Every Bird Matters
news and views from international bird rescue

Posts Tagged ‘save’

October 8, 2008

Good news: Disney grant helps with pelican crisis

A big thanks to the Disney Worldwide Conservation Fund (DWCF) for its $5,000 emergency grant to IBRRC to help pay for rehabilitating the injured pelicans found along the coast of California.

IBRRC was overwhelmed with hundreds of injured Brown Pelicans this summer at both California bird centers. Most were brought in for hook and fishing line entanglement injuries as they competed with local fishermen in the Santa Cruz and Monterey Bay areas.

The cost of feeding the pelicans will cost more than $35,000. The public also stepped up to help. If you have a couple of extra bucks, please help as you can: Donate or Adopt-a-Pelican

The Disney Wildlife Conservation Fund (DWCF) was established in 1995 as a global awards program for the study and protection of the world’s wildlife and ecosystems. It provides annual awards to US nonprofit conservation organizations working alongside their peers in other countries. Many of the recipient organizations concentrate their activities on “biological hotspots” — areas rich in plant and animal life at risk of imminent destruction. Read more

August 22, 2008

Pelican response update: Current numbers

The influx of pelicans from Santa Cruz and Monterey areas has slowed down at IBRRC’s two bird rescue centers. The most recent birds are mostly fishing tackle injuries from the Santa Cruz/Monterey area and have problems as we assume many have been injured for days or weeks and coming into the center in poor condition. At the San Pedro center, we’re still getting a more regular flow of pelicans, about ten a week.

And there’s more good news, dedicated staff and volunteers have worked hard to rehabilitate these remarkable birds. Many have been released back into the wild. (See photo above)

Since June 15th IBRRC has taken in more than 150 endangered brown pelicans. Between the two California bird centers, 339 birds have been cared for since the beginning of 2008.

Here’s the current numbers:

Current totals in house: 87

Cordelia: 50
San Pedro: 37

Total Fishing tackle injuries: 125

Cordelia: 75
San Pedro: 50

Total Released: 140

Cordelia: 66
San Pedro: 74

Total intakes in 2008: 339

Cordelia: 164
San Pedro: 175

As always, IBRRC is appealing for public support to help us pay the ENORMOUS fish bill for this response. It will easily hit $40,000 by the month’s end.

Thanks to all who already supported our efforts!

Media reports:

Santa Cruz Sentinel: Pelican injuries take a toll

Also see the video

San Jose Mercury News story

August 2, 2008

Starving young pelican numbers grow: Help!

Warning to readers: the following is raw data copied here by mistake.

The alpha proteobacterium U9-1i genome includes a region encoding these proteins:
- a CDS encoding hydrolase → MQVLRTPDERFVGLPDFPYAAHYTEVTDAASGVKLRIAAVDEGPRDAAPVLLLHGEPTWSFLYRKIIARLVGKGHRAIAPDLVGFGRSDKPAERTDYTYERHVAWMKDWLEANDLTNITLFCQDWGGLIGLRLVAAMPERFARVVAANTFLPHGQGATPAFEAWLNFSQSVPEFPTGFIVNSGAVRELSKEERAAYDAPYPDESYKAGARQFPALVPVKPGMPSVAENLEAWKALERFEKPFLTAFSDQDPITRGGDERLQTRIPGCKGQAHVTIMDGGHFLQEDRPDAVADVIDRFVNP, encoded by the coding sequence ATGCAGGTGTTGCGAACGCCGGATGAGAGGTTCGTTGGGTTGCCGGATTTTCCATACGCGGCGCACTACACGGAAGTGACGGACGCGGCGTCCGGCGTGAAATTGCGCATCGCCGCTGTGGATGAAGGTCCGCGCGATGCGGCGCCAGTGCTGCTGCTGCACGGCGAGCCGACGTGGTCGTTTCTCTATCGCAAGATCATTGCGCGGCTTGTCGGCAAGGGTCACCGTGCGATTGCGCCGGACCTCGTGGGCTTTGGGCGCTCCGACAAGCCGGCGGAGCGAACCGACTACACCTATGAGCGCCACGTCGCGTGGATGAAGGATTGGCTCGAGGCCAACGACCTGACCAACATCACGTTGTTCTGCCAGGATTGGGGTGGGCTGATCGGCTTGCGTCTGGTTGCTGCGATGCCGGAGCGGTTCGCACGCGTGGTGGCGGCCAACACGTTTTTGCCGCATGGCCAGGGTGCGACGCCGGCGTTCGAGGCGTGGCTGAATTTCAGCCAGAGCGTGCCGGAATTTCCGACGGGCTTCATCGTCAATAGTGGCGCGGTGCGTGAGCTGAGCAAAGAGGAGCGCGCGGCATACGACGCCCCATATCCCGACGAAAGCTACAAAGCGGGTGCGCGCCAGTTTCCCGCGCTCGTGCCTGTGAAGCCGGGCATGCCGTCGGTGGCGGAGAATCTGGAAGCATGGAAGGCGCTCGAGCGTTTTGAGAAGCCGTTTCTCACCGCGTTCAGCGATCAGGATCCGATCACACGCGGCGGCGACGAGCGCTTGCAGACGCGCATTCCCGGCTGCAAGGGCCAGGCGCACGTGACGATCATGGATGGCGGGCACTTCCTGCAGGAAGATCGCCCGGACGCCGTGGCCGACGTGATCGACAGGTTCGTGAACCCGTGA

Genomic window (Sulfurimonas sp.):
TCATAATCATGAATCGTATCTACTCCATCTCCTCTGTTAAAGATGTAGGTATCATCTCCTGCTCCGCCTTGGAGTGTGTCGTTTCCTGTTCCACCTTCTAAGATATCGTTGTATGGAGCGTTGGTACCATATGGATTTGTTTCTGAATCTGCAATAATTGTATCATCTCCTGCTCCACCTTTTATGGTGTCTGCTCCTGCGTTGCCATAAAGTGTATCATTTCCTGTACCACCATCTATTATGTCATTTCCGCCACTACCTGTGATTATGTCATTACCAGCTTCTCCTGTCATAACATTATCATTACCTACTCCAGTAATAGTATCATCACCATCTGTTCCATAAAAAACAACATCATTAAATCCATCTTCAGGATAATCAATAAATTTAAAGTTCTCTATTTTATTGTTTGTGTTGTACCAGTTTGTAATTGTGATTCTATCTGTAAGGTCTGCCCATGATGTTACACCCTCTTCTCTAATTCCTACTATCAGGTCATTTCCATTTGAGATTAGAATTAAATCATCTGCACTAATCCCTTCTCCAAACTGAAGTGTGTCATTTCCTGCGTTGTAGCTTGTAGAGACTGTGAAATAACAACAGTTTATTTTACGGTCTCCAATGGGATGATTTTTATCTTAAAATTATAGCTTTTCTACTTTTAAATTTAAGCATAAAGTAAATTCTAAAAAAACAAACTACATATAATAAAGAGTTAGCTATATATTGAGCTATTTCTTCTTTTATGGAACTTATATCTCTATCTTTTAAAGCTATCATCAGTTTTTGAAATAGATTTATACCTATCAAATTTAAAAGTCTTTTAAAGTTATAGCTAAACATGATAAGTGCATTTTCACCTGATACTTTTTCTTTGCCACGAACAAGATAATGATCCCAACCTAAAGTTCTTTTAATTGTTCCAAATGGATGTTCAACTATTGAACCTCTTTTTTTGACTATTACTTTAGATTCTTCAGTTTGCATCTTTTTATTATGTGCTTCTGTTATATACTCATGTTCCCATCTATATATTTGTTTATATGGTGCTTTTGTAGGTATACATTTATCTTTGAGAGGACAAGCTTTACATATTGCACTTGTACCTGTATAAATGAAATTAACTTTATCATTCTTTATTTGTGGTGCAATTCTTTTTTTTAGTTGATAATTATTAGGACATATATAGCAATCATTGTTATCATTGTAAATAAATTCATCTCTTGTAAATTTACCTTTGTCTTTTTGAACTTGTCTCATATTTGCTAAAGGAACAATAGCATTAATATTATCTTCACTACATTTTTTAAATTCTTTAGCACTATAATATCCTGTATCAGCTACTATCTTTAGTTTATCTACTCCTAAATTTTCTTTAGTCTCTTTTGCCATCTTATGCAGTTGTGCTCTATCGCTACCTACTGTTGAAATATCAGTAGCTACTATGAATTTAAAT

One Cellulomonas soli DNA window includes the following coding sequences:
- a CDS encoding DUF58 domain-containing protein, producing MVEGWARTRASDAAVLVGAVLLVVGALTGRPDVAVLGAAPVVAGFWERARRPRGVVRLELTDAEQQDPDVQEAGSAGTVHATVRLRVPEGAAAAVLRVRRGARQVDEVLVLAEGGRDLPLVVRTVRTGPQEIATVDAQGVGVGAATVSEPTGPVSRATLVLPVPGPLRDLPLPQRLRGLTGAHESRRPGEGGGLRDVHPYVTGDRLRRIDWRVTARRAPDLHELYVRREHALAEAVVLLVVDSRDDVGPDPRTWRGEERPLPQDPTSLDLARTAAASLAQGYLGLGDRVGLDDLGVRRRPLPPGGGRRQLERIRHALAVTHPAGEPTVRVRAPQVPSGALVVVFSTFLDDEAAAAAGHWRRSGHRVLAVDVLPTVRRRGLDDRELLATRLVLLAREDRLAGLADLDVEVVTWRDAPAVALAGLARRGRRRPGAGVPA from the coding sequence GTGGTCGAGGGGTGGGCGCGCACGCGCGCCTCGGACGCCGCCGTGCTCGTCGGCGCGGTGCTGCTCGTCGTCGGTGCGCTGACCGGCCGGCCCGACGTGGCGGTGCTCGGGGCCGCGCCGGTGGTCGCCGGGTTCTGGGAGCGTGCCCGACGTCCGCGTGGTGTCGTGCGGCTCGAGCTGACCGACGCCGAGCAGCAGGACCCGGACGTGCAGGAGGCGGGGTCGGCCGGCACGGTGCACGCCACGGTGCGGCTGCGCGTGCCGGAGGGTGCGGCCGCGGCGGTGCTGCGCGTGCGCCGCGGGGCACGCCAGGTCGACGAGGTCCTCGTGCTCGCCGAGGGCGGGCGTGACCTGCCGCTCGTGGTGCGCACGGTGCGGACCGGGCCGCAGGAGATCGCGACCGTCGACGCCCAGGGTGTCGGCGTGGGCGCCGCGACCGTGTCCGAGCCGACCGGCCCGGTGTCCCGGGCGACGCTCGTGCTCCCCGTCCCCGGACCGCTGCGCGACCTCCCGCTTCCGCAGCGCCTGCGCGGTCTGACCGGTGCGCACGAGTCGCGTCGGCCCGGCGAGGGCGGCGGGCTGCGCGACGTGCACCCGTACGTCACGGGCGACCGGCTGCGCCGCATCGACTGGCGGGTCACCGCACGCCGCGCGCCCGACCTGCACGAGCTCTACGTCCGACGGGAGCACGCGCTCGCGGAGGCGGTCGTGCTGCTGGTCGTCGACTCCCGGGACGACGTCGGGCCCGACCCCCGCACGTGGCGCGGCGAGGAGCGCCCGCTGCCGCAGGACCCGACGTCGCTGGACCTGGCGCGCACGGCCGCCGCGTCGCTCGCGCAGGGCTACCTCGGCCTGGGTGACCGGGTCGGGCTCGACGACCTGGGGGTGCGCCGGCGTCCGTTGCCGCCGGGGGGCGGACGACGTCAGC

The number of young pelicans sick and starving arriving at IBRRC’s two bird centers continues to grow.

Jay Holcomb, IBRRC’s executive director, has issued a plea to the public for help in treating these birds. The fish bill alone is at least $750 a day between the two centers. You can help by adopting a pelican or becoming a pelican partner to assist us in our long-term support for these endangered animals. Read his urgent appeal

More than 150 pelicans have been delivered to the Cordelia/Fairfield and San Pedro Centers in the past six weeks. Dedicated staff and the wonderful volunteers at both centers continue to assist these wonderful birds.

Most of the birds are weak due to lack of food and some have more serious injuries, according to Holcomb. He says it’s not uncommon for the centers to treat ailing pelicans during the summer months. This year the numbers are definitely up and partly this can be attributed a successful nesting season for pelicans in the Channel Islands.

Some good news

The good news today is that some of the earlier arrivals have been stabilized with fish and TLC and are being released. Six California Brown Pelicans were turned back to the wild Saturday afternoon at Fort Baker’s Horseshoe Cove in Sausalito.

Media reports:

Influx of rescued pelicans in California: ABC News

Pelicans nursed back to health: Vacaville Reporter

Pelicans released back to the wild: The Daily Breeze photos

July 25, 2008

Sick and hungry pelicans flooding bird centers

It’s another busy summer season for the staff and volunteers at Bird Rescue as sick and starving young pelicans arrive for treatment at both California centers. Since June nearly 100 pelicans have been transferred to the bird rescue centers – one in San Pedro and the other in Fairfield, CA – to be given the best possible care.